If I had a bumper sticker on my car which read ‘I Embroider, Watch Coro St and Vote!’ would it have the same impact? What about … “I Morris Dance, Make Love to Rubber Chickens and Vote!”?

Who cares what your hobbies are or why they are intrinsically linked to your voting behaviour if your hobby happens to be shooting stuff? I know. It’s duck shooting season and most people want to put food on the table so why should the actions of a few lunatic loners restrict the leisure hours of everyone else?

But Jan Molenaar wasn’t a loner. It’s standard in every nutjob shooting story for reporters on the scene to claim that the madman was a loner, but how alone can you be with friends whom you text in your dying hours, a Mum, a brother, a partner and a son? This was a man with family and by all accounts, more than a few friends. Surprisingly he wasn’t on P but anyone who spends hours in the gym and eats raw eggs for breakfast has got to be mentally unstable.

But it seems that not even your nearest or dearest can pick when you’re going to go loopy so is there any point in having the gun user rather than the gun registered? The problem in Jan Molenaar’s case seems to have been his easy access to an unlimited arsenal of weapons and explosives. The fact that the police turned up at his house unarmed meant that no one who knew him thought that a stash of guns and bombs ‘enough to blow the house of its foundations’ might be more than a bit of weekend fun and that perhaps someone might want to notify the authorities. Jan Molenaar wouldn’t have been on the police radar for having guns because he wasn’t a licensed holder of one anyway. Easy.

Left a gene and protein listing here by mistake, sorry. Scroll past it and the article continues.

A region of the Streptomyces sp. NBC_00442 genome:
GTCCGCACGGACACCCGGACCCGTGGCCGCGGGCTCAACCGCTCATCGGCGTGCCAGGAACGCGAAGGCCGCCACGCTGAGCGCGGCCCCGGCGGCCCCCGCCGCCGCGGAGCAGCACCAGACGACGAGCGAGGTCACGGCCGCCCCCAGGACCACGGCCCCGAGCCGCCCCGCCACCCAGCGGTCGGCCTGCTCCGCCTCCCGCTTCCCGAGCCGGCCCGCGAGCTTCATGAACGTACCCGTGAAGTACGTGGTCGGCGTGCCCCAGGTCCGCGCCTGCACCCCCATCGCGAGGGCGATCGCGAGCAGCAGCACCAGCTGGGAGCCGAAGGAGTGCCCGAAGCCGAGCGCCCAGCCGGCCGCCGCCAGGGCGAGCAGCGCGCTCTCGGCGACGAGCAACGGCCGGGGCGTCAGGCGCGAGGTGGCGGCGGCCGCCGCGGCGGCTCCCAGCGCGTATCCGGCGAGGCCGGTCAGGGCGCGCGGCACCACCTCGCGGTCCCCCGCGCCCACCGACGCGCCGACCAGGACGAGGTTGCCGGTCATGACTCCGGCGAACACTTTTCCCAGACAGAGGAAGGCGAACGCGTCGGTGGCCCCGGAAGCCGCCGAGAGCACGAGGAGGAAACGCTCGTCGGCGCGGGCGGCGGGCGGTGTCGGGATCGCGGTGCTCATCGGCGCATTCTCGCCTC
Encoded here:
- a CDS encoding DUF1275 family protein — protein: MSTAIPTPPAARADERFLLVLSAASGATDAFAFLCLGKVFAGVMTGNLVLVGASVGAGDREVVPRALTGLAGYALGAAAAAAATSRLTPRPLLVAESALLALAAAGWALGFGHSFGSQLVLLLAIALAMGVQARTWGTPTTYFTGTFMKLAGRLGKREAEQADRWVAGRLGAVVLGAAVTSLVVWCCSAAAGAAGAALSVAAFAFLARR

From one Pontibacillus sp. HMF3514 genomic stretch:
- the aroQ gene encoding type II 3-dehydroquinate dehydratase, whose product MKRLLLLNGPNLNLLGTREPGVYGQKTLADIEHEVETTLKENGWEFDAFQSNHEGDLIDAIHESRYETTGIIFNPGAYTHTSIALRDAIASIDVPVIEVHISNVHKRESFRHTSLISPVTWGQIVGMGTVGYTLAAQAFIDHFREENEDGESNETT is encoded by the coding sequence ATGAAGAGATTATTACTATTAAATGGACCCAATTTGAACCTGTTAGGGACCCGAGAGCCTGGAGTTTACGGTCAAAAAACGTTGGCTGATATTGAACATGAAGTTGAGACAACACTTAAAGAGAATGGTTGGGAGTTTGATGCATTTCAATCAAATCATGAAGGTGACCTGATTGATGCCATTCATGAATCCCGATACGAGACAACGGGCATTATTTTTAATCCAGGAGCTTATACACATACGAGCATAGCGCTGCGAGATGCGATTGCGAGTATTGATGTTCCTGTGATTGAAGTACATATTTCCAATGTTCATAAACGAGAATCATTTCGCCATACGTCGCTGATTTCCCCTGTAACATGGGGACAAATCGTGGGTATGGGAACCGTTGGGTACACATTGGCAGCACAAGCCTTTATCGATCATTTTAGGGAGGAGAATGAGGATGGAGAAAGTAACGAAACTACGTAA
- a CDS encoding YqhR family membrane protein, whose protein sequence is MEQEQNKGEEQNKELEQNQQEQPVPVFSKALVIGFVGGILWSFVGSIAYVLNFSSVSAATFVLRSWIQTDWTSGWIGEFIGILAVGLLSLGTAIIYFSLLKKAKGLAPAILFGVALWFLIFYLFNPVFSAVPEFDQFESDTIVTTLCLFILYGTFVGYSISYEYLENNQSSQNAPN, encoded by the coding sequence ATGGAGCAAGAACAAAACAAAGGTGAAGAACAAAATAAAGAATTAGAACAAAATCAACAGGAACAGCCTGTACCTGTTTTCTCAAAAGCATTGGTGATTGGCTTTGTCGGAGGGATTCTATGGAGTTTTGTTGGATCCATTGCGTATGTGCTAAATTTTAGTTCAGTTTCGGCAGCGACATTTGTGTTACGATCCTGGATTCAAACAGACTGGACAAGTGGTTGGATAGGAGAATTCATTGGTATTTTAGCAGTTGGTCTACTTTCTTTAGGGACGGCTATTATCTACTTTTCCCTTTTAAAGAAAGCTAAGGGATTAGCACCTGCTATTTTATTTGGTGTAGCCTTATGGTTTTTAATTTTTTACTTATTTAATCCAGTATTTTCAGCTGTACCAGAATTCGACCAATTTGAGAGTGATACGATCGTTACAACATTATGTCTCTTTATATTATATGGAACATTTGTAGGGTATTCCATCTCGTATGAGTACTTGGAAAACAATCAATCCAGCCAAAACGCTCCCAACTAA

Before 1983 every gun in New Zealand was registered to a particular license holder i.e. the guns not the people needed the license. Every gun picked up in a crime could be traced back to its owner – a fast trail of accountability for police to work on and a real incentive for gun owners to report stolen guns and notify authorities on their sale. Not so now. In Napier, front-line police were left to play eeny meenie miney mo from a veritable catalogue of possible weapons that might have been in the house while simultaneously being shot at.

Given that customs officials estimate that over a million unregistered guns, some off-loaded from foreign vessels have found their way, into the country and the army in a genius attempt to gather revenue appear to have upgraded their weaponry in the late eighties and sold all the old gear (specifically designed for killing people one would imagine) at public auction, it’s a wonder the police show up for breakfast unarmed.